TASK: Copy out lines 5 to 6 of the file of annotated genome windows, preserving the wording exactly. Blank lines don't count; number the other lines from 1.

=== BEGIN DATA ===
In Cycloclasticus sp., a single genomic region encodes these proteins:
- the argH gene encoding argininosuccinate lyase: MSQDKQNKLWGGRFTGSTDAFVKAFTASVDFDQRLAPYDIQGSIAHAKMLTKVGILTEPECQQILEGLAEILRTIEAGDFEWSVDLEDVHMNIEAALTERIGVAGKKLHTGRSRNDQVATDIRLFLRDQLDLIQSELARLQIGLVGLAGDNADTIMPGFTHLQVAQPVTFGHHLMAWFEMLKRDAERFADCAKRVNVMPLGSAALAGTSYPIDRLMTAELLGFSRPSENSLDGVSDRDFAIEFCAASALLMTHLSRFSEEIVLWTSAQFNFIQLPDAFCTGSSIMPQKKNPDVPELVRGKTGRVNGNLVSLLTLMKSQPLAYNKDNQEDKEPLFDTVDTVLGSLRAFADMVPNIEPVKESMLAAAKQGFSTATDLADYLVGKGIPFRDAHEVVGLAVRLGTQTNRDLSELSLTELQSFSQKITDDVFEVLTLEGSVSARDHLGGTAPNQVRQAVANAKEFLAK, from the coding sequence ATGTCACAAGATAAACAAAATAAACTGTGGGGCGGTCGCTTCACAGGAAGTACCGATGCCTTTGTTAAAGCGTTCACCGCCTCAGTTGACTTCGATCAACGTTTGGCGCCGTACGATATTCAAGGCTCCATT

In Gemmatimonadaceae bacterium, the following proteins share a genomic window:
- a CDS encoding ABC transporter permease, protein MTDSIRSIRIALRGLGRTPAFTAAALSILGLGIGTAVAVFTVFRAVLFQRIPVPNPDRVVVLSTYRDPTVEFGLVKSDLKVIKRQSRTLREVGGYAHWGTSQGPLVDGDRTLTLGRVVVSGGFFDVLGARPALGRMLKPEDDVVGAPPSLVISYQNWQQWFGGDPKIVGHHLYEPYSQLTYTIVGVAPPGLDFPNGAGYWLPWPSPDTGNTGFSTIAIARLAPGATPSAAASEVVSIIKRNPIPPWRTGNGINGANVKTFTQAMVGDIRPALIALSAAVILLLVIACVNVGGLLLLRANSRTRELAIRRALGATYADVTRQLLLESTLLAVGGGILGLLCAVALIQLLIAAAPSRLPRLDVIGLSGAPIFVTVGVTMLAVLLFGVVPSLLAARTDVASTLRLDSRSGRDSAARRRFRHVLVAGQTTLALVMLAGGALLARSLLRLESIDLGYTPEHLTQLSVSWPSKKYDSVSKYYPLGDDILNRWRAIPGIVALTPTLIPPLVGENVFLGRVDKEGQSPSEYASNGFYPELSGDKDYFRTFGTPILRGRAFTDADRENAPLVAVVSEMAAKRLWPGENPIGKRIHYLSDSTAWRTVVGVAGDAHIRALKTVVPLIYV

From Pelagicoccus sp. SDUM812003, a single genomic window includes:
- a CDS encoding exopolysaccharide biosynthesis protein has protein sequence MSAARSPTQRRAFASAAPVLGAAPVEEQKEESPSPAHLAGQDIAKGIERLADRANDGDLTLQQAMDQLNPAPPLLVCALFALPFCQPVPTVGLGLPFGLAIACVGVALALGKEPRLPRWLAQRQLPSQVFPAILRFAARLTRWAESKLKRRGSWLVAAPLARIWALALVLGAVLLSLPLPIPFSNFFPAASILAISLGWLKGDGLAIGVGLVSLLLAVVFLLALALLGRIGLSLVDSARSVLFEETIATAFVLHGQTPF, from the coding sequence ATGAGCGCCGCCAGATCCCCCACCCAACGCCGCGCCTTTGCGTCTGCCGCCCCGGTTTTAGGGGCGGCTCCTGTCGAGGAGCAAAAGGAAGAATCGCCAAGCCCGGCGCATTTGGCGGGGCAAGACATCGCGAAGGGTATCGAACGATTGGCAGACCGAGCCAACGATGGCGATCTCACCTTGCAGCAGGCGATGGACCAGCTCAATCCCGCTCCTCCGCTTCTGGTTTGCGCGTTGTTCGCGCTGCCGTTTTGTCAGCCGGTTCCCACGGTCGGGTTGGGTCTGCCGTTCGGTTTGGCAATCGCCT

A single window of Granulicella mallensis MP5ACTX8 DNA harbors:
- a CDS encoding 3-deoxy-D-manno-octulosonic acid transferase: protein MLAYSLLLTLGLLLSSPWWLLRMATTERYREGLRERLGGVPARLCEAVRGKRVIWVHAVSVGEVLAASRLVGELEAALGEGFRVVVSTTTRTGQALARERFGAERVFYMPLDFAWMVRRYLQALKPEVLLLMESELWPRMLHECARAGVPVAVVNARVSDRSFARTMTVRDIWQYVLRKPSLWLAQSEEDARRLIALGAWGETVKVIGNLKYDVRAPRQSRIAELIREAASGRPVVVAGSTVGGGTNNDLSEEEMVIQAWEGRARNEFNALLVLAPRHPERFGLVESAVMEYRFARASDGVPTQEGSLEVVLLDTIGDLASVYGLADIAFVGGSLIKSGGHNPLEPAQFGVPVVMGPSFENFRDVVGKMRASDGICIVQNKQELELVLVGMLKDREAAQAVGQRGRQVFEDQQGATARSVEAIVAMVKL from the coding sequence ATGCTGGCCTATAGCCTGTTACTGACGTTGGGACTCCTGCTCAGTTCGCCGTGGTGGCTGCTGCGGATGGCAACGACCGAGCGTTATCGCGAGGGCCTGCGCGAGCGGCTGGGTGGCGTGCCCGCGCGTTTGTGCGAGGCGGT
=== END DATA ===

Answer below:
From Pelagicoccus sp. SDUM812003, a single genomic window includes:
- a CDS encoding exopolysaccharide biosynthesis protein has protein sequence MSAARSPTQRRAFASAAPVLGAAPVEEQKEESPSPAHLAGQDIAKGIERLADRANDGDLTLQQAMDQLNPAPPLLVCALFALPFCQPVPTVGLGLPFGLAIACVGVALALGKEPRLPRWLAQRQLPSQVFPAILRFAARLTRWAESKLKRRGSWLVAAPLARIWALALVLGAVLLSLPLPIPFSNFFPAASILAISLGWLKGDGLAIGVGLVSLLLAVVFLLALALLGRIGLSLVDSARSVLFEETIATAFVLHGQTPF, from the coding sequence ATGAGCGCCGCCAGATCCCCCACCCAACGCCGCGCCTTTGCGTCTGCCGCCCCGGTTTTAGGGGCGGCTCCTGTCGAGGAGCAAAAGGAAGAATCGCCAAGCCCGGCGCATTTGGCGGGGCAAGACATCGCGAAGGGTATCGAACGATTGGCAGACCGAGCCAACGATGGCGATCTCACCTTGCAGCAGGCGATGGACCAGCTCAATCCCGCTCCTCCGCTTCTGGTTTGCGCGTTGTTCGCGCTGCCGTTTTGTCAGCCGGTTCCCACGGTCGGGTTGGGTCTGCCGTTCGGTTTGGCAATCGCCT